Ways of Motivating Young Bible Students That Backfire

Have you ever been concerned that your Bible students don’t appear motivated to learn about God and what He wants from them and for them, much less do the things required to live a productive Christian life? It’s a valid concern, as even children and teens reject Christianity in increasing numbers. There are a lot of things we need to change quickly in order to save the current generation of young people. One of the areas we need to address is motivation.

When Bible class teachers and ministry leaders try to motivate young people to learn more about what is in the Bible or participate in spiritual disciplines, they generally turn to methods they believe worked with them when they were younger. Unfortunately, studies have found many common methods of motivating young people actually backfire long term. They may increase the desired behavior temporarily, but fail to have much impact on continuing the behavior once the motivator is removed. In some cases, motivators give the desired behavior a negative connotation as young people believe something must be awful if they have to be bribed to do it. With adolescents, external motivators aren’t even effective in the short term for most teens.

So what are some motivational techniques often used by Bible class teachers that can backfire?

  • Candy or other little treats. Not only does the desired behavior disappear quickly when candy is no longer offered, but it tends to annoy parents who are trying to teach their children healthy eating habits.
  • Prizes. Prizes can have limited value if only awarded for major achievements. They also work better if they are given sporadically and are unexpected. Little trinkets or stickers given every time for certain behaviors aren’t any different than candy.
  • Red, yellow and green cards or other methods of giving additional chances for poor behavior. Studies have found the additional chances only encourage the child to continue to misbehave until it actually ”counts”.
  • Fear. Whether it is a threat of a consequence or the idea of spending eternity in Hell, fear as a motivator has mixed results. Erasing Hell from Christianity also removes not only the motivation some people need to want to obey God (particularly in the beginning), but also removes the passion many Christians have for spreading the Gospel. If there is no Hell, why does it matter if the people we meet become Christians or not? On the other hand, if fear is the only motivation a person has for obeying God, it won’t last. Fear is exhausting and people can become immune to it over time. It can even cause a reflexive anger in some people. A healthy ”fear” or respect of God and the desire to spend eternity in Heaven versus Hell can be helpful, but continually trying to stoke the fears of young people will backfire. Either the students or their parents will grow tired of the anxiety and stress the fear causes.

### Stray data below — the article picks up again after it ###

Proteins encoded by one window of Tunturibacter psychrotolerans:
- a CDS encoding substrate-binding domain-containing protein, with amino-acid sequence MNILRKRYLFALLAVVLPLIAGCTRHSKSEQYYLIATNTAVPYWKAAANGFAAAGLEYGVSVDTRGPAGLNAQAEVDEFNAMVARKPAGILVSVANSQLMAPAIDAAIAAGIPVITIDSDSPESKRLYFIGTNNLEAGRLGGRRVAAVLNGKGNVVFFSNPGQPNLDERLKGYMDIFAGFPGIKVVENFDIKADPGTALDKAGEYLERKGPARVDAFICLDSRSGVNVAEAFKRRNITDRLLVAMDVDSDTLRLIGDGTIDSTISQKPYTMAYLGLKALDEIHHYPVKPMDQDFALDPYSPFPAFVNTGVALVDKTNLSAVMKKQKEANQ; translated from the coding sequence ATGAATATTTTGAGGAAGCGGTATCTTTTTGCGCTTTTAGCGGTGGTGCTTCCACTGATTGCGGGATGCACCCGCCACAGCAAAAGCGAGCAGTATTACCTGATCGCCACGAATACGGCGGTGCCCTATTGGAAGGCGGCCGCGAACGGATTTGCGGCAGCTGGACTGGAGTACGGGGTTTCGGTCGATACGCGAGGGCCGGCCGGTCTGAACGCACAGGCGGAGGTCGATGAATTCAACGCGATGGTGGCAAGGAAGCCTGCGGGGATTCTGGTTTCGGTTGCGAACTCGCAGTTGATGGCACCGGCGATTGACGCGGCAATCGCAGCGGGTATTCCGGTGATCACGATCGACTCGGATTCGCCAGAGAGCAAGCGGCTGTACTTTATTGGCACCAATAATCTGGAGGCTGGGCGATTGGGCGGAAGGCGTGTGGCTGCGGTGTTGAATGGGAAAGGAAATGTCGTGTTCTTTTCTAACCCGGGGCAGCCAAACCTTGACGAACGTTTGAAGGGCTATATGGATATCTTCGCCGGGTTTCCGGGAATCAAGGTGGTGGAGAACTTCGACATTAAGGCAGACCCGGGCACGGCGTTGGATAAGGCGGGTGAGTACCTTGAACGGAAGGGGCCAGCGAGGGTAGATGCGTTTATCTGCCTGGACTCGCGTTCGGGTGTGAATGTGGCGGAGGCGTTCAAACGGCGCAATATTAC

• Fun and entertainment. Don’t get me wrong. Bible lessons should absolutely engage students, but in meaningful ways using educational best practices. Content should never be sacrificed for fun or entertainment. Too many young people leave Bible classes emotionally amped up, but having received no information that will help them grow spiritually. What’s even more disturbing is when scheduled Bible class time is used to play ping pong or to let students socialize. You can set up opportunities for those things outside of class time. We have so little time to teach young people what God wants them to know, we can’t afford to waste a second of it. (I understand it is the parents’ responsibility, but if they aren’t living up to it, then our classes may be the only exposure to God and scripture these young people will get. A doctor wouldn’t refuse to treat a patient, because the parent hadn’t fed the child healthy foods and we shouldn’t deny them spiritual food if they aren’t being fed it at home.)
  • Criticism and mocking. I’m not talking about constructive criticism, particularly in a private mentoring relationship. Some people think young people are motivated by the ”tough coach” persona. Unfortunately, for most this means open, loud, embarrassing criticism in front of a young person’s peers, scorn and mocking. They believe it works on teams and so it should work in Bible class. Not only does this type of motivation not work well, it can quickly cross the line into cruelty, which breaks all of the commandments about loving others in the Bible. Many young people have stopped attending Bible classes because what the teacher considered teasing or motivation actually mortified or crushed the spirit of the young person.

Motivators that work encourage young people to find ways to internally motivate themselves to live the life God has planned for them. We will look at some ways that can work in the next post.

Categories Elementary, Mentoring, Teens
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